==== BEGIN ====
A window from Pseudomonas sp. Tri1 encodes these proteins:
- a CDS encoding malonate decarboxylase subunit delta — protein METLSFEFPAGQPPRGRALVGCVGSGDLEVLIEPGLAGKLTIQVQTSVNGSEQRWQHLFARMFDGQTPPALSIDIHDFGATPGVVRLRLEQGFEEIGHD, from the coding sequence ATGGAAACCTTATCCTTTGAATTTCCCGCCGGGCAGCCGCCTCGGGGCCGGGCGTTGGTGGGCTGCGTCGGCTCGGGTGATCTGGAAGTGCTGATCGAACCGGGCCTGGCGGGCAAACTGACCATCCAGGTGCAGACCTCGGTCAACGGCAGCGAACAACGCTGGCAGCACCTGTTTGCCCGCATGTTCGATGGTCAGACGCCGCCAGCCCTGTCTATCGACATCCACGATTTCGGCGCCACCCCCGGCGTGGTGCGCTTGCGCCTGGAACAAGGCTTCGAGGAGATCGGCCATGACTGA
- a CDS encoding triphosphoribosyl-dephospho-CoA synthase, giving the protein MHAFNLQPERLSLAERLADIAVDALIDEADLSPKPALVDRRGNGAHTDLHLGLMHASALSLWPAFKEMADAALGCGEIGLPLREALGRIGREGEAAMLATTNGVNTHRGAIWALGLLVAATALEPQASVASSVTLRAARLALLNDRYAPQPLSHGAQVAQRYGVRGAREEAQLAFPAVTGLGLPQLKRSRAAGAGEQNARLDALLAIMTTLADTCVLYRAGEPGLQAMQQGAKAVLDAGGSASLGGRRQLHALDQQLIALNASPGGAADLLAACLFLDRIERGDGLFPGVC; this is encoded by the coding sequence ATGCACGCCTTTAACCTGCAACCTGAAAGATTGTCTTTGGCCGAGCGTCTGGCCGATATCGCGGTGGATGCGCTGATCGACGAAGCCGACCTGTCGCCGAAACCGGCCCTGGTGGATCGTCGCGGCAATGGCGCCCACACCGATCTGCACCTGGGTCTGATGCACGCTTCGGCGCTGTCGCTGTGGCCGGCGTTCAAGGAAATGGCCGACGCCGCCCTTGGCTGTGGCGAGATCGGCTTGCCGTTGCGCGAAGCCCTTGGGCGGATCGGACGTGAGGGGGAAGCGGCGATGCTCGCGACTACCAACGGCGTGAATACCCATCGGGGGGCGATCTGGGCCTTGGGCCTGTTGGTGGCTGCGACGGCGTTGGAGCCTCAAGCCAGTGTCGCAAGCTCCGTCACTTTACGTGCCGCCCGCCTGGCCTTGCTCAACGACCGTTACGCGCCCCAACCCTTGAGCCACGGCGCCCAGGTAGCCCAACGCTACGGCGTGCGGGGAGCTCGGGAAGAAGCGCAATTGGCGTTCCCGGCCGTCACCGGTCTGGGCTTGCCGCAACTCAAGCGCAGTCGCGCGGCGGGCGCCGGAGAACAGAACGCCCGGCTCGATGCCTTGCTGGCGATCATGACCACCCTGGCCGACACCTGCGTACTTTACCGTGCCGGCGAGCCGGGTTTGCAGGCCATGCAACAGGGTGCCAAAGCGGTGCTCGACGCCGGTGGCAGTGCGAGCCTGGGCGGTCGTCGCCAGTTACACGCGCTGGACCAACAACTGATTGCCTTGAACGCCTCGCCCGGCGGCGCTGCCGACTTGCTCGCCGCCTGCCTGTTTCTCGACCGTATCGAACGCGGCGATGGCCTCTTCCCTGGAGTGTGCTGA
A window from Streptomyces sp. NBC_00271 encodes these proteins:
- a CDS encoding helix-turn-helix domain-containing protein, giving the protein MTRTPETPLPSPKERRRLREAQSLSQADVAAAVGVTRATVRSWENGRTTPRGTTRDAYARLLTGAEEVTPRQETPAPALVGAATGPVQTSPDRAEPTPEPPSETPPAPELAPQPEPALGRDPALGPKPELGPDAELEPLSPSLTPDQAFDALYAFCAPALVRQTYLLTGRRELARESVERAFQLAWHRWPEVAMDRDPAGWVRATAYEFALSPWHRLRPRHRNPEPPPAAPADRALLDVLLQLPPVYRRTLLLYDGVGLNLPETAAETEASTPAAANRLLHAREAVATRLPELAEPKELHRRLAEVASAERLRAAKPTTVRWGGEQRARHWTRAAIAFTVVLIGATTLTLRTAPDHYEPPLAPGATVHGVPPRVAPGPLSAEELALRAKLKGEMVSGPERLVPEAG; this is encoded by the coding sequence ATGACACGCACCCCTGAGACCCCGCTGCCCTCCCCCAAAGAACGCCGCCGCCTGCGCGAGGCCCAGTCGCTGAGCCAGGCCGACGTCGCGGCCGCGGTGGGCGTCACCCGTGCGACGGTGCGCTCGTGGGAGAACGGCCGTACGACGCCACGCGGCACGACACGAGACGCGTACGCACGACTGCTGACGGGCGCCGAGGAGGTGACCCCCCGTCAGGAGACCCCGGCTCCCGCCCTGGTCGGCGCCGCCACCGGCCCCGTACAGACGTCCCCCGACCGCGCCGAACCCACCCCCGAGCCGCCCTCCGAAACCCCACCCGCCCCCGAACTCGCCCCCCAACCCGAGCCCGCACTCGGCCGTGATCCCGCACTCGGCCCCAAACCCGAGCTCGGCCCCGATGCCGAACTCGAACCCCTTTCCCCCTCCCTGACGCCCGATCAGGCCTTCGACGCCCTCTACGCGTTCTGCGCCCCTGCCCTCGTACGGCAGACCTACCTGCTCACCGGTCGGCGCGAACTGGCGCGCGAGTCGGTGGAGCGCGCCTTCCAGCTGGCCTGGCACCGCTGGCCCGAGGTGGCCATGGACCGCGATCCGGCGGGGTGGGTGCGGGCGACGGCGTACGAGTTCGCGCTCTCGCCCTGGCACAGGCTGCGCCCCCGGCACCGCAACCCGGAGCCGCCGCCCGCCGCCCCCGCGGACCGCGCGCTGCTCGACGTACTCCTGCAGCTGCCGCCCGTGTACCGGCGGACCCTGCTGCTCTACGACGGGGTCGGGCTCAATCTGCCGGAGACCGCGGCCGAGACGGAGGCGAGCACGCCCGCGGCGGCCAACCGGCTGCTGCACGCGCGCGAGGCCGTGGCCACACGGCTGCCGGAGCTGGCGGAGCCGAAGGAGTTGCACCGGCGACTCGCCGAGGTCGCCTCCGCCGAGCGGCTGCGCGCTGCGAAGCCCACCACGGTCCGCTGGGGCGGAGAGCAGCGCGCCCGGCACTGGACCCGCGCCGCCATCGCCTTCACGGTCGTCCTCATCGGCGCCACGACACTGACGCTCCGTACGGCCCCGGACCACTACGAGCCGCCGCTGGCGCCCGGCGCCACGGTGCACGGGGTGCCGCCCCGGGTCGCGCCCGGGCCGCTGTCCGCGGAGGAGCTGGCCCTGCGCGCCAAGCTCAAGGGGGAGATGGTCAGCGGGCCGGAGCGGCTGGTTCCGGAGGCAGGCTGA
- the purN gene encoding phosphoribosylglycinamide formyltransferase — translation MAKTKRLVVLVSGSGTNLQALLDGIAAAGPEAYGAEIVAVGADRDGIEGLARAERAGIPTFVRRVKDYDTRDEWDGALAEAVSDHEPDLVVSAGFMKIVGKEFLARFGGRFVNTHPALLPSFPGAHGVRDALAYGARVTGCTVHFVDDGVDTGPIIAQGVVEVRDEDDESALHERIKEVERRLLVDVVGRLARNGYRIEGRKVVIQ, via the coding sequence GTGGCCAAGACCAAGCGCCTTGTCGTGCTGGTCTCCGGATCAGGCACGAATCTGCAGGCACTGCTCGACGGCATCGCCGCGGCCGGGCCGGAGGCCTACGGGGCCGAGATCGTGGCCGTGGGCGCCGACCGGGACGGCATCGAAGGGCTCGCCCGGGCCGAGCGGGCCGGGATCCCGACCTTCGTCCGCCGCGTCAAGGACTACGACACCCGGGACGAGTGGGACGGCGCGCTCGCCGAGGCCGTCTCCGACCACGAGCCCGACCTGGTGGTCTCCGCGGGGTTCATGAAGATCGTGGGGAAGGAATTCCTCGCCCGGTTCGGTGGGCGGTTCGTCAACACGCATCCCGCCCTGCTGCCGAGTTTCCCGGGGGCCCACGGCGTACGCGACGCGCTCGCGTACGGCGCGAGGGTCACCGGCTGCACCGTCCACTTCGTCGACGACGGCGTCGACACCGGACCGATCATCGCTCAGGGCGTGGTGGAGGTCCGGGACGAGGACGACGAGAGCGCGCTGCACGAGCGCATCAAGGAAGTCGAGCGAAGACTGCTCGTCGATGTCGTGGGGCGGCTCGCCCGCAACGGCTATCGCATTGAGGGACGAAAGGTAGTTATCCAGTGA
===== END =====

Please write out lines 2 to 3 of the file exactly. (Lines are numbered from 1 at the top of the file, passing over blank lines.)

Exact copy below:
- a CDS encoding malonate decarboxylase subunit delta — protein METLSFEFPAGQPPRGRALVGCVGSGDLEVLIEPGLAGKLTIQVQTSVNGSEQRWQHLFARMFDGQTPPALSIDIHDFGATPGVVRLRLEQGFEEIGHD, from the coding sequence ATGGAAACCTTATCCTTTGAATTTCCCGCCGGGCAGCCGCCTCGGGGCCGGGCGTTGGTGGGCTGCGTCGGCTCGGGTGATCTGGAAGTGCTGATCGAACCGGGCCTGGCGGGCAAACTGACCATCCAGGTGCAGACCTCGGTCAACGGCAGCGAACAACGCTGGCAGCACCTGTTTGCCCGCATGTTCGATGGTCAGACGCCGCCAGCCCTGTCTATCGACATCCACGATTTCGGCGCCACCCCCGGCGTGGTGCGCTTGCGCCTGGAACAAGGCTTCGAGGAGATCGGCCATGACTGA
- a CDS encoding triphosphoribosyl-dephospho-CoA synthase, giving the protein MHAFNLQPERLSLAERLADIAVDALIDEADLSPKPALVDRRGNGAHTDLHLGLMHASALSLWPAFKEMADAALGCGEIGLPLREALGRIGREGEAAMLATTNGVNTHRGAIWALGLLVAATALEPQASVASSVTLRAARLALLNDRYAPQPLSHGAQVAQRYGVRGAREEAQLAFPAVTGLGLPQLKRSRAAGAGEQNARLDALLAIMTTLADTCVLYRAGEPGLQAMQQGAKAVLDAGGSASLGGRRQLHALDQQLIALNASPGGAADLLAACLFLDRIERGDGLFPGVC; this is encoded by the coding sequence ATGCACGCCTTTAACCTGCAACCTGAAAGATTGTCTTTGGCCGAGCGTCTGGCCGATATCGCGGTGGATGCGCTGATCGACGAAGCCGACCTGTCGCCGAAACCGGCCCTGGTGGATCGTCGCGGCAATGGCGCCCACACCGATCTGCACCTGGGTCTGATGCACGCTTCGGCGCTGTCGCTGTGGCCGGCGTTCAAGGAAATGGCCGACGCCGCCCTTGGCTGTGGCGAGATCGGCTTGCCGTTGCGCGAAGCCCTTGGGCGGATCGGACGTGAGGGGGAAGCGGCGATGCTCGCGACTACCAACGGCGTGAATACCCATCGGGGGGCGATCTGGGCCTTGGGCCTGTTGGTGGCTGCGACGGCGTTGGAGCCTCAAGCCAGTGTCGCAAGCTCCGTCACTTTACGTGCCGCCCGCCTGGCCTTGCTCAACGACCGTTACGCGCCCCAACCCTTGAGCCACGGCGCCCAGGTAGCCCAACGCTACGGCGTGCGGGGAGCTCGGGAAGAAGCGCAATTGGCGTTCCCGGCCGTCACCGGTCTGGGCTTGCCGCAACTCAAGCGCAGTCGCGCGGCGGGCGCCGGAGAACAGAACGCCCGGCTCGATGCCTTGCTGGCGATCATGACCACCCTGGCCGACACCTGCGTACTTTACCGTGCCGGCGAGCCGGGTTTGCAGGCCATGCAACAGGGTGCCAAAGCGGTGCTCGACGCCGGTGGCAGTGCGAGCCTGGGCGGTCGTCGCCAGTTACACGCGCTGGACCAACAACTGATTGCCTTGAACGCCTCGCCCGGCGGCGCTGCCGACTTGCTCGCCGCCTGCCTGTTTCTCGACCGTATCGAACGCGGCGATGGCCTCTTCCCTGGAGTGTGCTGA